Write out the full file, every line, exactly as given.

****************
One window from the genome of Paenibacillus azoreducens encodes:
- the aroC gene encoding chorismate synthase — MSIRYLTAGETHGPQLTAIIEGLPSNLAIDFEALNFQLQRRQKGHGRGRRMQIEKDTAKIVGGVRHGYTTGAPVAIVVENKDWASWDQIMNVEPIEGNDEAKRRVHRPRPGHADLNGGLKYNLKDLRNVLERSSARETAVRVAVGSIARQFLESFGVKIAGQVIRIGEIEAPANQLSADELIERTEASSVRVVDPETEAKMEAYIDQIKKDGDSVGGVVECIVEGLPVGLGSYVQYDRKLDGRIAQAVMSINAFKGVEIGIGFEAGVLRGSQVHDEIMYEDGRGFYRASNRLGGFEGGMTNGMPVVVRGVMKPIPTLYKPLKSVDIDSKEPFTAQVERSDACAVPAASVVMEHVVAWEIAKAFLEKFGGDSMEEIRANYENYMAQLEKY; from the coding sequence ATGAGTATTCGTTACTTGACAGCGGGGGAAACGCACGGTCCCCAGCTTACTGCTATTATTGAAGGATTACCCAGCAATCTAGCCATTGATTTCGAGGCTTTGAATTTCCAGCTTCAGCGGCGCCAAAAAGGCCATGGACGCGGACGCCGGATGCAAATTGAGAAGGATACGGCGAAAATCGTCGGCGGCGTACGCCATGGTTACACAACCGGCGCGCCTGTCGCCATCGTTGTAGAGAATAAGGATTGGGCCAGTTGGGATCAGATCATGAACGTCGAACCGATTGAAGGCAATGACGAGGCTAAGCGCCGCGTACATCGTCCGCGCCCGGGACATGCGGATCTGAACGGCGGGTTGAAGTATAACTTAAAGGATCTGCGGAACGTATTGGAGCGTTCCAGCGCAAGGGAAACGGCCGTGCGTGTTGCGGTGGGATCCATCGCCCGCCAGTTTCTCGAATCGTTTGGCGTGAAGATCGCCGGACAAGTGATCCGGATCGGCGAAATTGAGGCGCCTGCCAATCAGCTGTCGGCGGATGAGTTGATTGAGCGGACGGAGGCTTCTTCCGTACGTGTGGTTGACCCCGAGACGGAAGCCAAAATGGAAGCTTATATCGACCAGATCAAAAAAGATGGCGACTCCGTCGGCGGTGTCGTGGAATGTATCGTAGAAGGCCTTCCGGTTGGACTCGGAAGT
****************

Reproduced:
One window from the genome of Paenibacillus azoreducens encodes:
- the aroC gene encoding chorismate synthase — MSIRYLTAGETHGPQLTAIIEGLPSNLAIDFEALNFQLQRRQKGHGRGRRMQIEKDTAKIVGGVRHGYTTGAPVAIVVENKDWASWDQIMNVEPIEGNDEAKRRVHRPRPGHADLNGGLKYNLKDLRNVLERSSARETAVRVAVGSIARQFLESFGVKIAGQVIRIGEIEAPANQLSADELIERTEASSVRVVDPETEAKMEAYIDQIKKDGDSVGGVVECIVEGLPVGLGSYVQYDRKLDGRIAQAVMSINAFKGVEIGIGFEAGVLRGSQVHDEIMYEDGRGFYRASNRLGGFEGGMTNGMPVVVRGVMKPIPTLYKPLKSVDIDSKEPFTAQVERSDACAVPAASVVMEHVVAWEIAKAFLEKFGGDSMEEIRANYENYMAQLEKY; from the coding sequence ATGAGTATTCGTTACTTGACAGCGGGGGAAACGCACGGTCCCCAGCTTACTGCTATTATTGAAGGATTACCCAGCAATCTAGCCATTGATTTCGAGGCTTTGAATTTCCAGCTTCAGCGGCGCCAAAAAGGCCATGGACGCGGACGCCGGATGCAAATTGAGAAGGATACGGCGAAAATCGTCGGCGGCGTACGCCATGGTTACACAACCGGCGCGCCTGTCGCCATCGTTGTAGAGAATAAGGATTGGGCCAGTTGGGATCAGATCATGAACGTCGAACCGATTGAAGGCAATGACGAGGCTAAGCGCCGCGTACATCGTCCGCGCCCGGGACATGCGGATCTGAACGGCGGGTTGAAGTATAACTTAAAGGATCTGCGGAACGTATTGGAGCGTTCCAGCGCAAGGGAAACGGCCGTGCGTGTTGCGGTGGGATCCATCGCCCGCCAGTTTCTCGAATCGTTTGGCGTGAAGATCGCCGGACAAGTGATCCGGATCGGCGAAATTGAGGCGCCTGCCAATCAGCTGTCGGCGGATGAGTTGATTGAGCGGACGGAGGCTTCTTCCGTACGTGTGGTTGACCCCGAGACGGAAGCCAAAATGGAAGCTTATATCGACCAGATCAAAAAAGATGGCGACTCCGTCGGCGGTGTCGTGGAATGTATCGTAGAAGGCCTTCCGGTTGGACTCGGAAGT